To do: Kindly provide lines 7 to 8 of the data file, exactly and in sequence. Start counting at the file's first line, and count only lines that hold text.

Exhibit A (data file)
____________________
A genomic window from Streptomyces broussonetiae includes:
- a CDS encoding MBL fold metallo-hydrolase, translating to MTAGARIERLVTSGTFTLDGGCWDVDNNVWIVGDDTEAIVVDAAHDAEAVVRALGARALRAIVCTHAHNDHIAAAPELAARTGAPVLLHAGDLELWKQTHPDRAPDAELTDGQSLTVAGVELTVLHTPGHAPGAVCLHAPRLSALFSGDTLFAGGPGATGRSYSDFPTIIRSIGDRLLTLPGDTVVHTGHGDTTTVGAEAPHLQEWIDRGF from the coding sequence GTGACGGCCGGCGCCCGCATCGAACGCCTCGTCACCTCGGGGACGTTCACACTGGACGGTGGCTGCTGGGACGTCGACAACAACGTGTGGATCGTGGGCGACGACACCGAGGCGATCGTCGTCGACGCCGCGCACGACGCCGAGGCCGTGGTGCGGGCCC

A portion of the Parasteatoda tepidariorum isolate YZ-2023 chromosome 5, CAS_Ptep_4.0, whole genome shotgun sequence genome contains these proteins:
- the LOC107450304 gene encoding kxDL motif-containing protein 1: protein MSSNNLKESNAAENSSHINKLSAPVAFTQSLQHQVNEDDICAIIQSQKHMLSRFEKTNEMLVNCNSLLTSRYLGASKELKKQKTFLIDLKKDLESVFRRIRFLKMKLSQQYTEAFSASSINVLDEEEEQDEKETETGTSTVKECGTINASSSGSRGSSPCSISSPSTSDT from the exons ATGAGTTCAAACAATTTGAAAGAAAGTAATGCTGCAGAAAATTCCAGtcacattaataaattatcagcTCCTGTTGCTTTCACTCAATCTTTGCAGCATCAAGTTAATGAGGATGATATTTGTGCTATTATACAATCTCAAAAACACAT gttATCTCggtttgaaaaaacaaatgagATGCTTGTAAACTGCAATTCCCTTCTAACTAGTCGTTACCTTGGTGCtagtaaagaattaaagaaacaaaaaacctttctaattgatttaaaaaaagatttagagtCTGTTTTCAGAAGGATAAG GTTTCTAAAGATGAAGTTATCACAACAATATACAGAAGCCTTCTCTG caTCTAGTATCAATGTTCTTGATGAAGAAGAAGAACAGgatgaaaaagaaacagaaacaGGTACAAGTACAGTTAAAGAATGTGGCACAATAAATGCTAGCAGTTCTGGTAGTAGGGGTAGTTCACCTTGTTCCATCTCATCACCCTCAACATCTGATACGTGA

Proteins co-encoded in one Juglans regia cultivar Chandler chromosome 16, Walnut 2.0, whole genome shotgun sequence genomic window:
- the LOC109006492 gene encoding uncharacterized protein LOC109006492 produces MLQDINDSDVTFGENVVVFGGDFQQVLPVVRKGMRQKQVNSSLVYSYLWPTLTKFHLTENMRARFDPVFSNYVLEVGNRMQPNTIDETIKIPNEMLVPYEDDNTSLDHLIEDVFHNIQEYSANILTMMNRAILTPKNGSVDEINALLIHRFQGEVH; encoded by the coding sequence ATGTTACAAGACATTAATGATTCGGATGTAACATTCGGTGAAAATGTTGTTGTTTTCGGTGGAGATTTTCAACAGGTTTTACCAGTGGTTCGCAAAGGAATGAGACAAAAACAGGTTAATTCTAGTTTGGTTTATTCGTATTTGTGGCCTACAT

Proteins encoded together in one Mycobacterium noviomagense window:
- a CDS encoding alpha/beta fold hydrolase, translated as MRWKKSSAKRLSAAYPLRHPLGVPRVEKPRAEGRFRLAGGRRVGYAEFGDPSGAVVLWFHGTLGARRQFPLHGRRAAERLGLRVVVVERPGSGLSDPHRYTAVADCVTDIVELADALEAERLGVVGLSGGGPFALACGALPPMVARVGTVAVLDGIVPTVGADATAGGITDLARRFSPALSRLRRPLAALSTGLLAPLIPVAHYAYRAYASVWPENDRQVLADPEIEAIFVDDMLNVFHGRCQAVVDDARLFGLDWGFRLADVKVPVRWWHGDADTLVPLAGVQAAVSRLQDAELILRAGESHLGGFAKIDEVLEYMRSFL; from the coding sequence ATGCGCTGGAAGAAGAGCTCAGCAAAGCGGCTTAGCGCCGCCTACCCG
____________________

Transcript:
Proteins encoded together in one Mycobacterium noviomagense window:
- a CDS encoding alpha/beta fold hydrolase, translated as MRWKKSSAKRLSAAYPLRHPLGVPRVEKPRAEGRFRLAGGRRVGYAEFGDPSGAVVLWFHGTLGARRQFPLHGRRAAERLGLRVVVVERPGSGLSDPHRYTAVADCVTDIVELADALEAERLGVVGLSGGGPFALACGALPPMVARVGTVAVLDGIVPTVGADATAGGITDLARRFSPALSRLRRPLAALSTGLLAPLIPVAHYAYRAYASVWPENDRQVLADPEIEAIFVDDMLNVFHGRCQAVVDDARLFGLDWGFRLADVKVPVRWWHGDADTLVPLAGVQAAVSRLQDAELILRAGESHLGGFAKIDEVLEYMRSFL; from the coding sequence ATGCGCTGGAAGAAGAGCTCAGCAAAGCGGCTTAGCGCCGCCTACCCG